The Juneau Planning Commission has approved a cellphone tower along Montana Creek Road.
The 105-foot GCI tower will include a 5-foot lightning rod and antennas.
GCI representative Wayne Haerer said the site will enhance the signal strength for voice, digital data and text to the Mendenhall Valley, where the signal is inadequate. He says he hopes to have a contractor in place before the end of September.
CBJ Community Development planner Laura Boyce said the tower would be seen about 20 to 30 feet about the trees. It must be painted green or brown to blend into the vegetation as much as possible.
Many Montana Creek area residents oppose the tower, including CBJ Assembly member Ruth Danner. In a letter to the Planning Commission, Danner said commissioners should delay their decision until the city has developed a cellphone town policy. She also cited the need to know the health effects of electromagnetic frequencies.
Deputy community Development Director Greg Chaney said municipalities cannot regulate based on health effects.
“Federal communications law prohibits local jurisdictions from regulating strictly on health effects. Planning commissions, it you want to take that on, you have to be ready to go to the Supreme Court, because it’s a clear provision in federal law,” Chaney said.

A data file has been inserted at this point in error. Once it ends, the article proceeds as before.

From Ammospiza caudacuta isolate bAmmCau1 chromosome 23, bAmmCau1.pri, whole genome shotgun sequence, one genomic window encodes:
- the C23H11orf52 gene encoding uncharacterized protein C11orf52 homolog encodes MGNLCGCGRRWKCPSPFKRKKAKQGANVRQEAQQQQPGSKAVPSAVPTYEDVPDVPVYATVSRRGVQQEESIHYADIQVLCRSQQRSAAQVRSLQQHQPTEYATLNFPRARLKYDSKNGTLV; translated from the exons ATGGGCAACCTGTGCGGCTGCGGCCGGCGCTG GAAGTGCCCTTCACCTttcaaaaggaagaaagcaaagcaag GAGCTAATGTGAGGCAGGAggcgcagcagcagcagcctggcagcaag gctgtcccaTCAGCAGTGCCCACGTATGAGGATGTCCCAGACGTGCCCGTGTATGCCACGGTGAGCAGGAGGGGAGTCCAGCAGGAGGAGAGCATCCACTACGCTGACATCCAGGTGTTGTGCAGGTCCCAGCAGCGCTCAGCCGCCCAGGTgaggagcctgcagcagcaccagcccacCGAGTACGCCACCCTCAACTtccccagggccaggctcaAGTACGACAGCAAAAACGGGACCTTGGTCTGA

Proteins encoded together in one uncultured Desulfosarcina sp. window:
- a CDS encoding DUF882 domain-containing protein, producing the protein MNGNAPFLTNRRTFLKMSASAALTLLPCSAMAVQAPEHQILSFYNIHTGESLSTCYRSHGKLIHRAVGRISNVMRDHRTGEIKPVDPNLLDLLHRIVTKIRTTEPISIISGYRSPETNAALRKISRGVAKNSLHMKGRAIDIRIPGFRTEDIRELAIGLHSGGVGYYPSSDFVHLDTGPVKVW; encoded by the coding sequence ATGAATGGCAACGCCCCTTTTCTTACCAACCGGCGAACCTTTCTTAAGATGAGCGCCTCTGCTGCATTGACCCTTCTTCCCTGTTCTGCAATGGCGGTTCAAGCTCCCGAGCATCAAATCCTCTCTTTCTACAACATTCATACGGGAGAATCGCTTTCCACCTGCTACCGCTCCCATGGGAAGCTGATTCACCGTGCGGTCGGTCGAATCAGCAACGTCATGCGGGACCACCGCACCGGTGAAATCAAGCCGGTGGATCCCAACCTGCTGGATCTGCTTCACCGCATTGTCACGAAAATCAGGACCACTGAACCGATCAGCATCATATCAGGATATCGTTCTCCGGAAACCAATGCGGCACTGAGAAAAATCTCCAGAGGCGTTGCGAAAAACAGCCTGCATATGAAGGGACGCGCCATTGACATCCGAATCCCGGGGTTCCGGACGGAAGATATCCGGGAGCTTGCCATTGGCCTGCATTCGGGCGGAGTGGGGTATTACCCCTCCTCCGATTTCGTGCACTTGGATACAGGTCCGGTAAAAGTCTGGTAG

Danner has been fighting cellphone towers since before she ran for the Assembly three years ago. In this case delaying the decision any longer was not feasible, Boyce said, because federal law requires municipalities act on a complete application for a tower within 150 days.
- The nursing supervisor on shift at Bartlett Regional Hospital said the hospital had not received any patients related to the fire as of about 7:20 p.m.
- The fate of the state’s budget remains uncertain. It remains to be seen how the House and Senate will go about negotiating compromises.
- The interview process to choose Haines’ next municipal leader began Monday morning. Local residents Debra Schnabel and Brad Ryan are the two finalists for the borough manager job. They answered questions from borough staff — their potential employees — during the first round of interviews.
- About 30 different organizations and individuals put the fair together, including environmentalists and wildlife advocates.